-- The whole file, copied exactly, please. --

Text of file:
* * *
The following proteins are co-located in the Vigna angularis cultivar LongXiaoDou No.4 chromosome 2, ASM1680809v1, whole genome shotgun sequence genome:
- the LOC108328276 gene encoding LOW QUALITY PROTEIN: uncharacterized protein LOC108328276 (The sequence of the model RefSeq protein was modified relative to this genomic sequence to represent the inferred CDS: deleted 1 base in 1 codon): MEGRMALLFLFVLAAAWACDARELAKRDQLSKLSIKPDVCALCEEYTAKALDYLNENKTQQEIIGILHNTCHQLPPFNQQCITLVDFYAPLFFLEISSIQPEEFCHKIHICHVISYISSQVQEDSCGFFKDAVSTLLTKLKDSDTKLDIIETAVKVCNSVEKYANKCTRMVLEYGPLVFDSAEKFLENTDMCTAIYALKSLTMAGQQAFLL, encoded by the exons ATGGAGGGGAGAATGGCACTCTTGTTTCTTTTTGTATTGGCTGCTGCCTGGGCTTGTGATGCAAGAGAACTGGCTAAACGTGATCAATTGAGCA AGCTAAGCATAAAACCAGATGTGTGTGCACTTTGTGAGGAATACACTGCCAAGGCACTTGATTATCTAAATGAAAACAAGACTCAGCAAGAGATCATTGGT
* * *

The following proteins are co-located in the Vigna angularis cultivar LongXiaoDou No.4 chromosome 2, ASM1680809v1, whole genome shotgun sequence genome:
- the LOC108328276 gene encoding LOW QUALITY PROTEIN: uncharacterized protein LOC108328276 (The sequence of the model RefSeq protein was modified relative to this genomic sequence to represent the inferred CDS: deleted 1 base in 1 codon): MEGRMALLFLFVLAAAWACDARELAKRDQLSKLSIKPDVCALCEEYTAKALDYLNENKTQQEIIGILHNTCHQLPPFNQQCITLVDFYAPLFFLEISSIQPEEFCHKIHICHVISYISSQVQEDSCGFFKDAVSTLLTKLKDSDTKLDIIETAVKVCNSVEKYANKCTRMVLEYGPLVFDSAEKFLENTDMCTAIYALKSLTMAGQQAFLL, encoded by the exons ATGGAGGGGAGAATGGCACTCTTGTTTCTTTTTGTATTGGCTGCTGCCTGGGCTTGTGATGCAAGAGAACTGGCTAAACGTGATCAATTGAGCA AGCTAAGCATAAAACCAGATGTGTGTGCACTTTGTGAGGAATACACTGCCAAGGCACTTGATTATCTAAATGAAAACAAGACTCAGCAAGAGATCATTGGT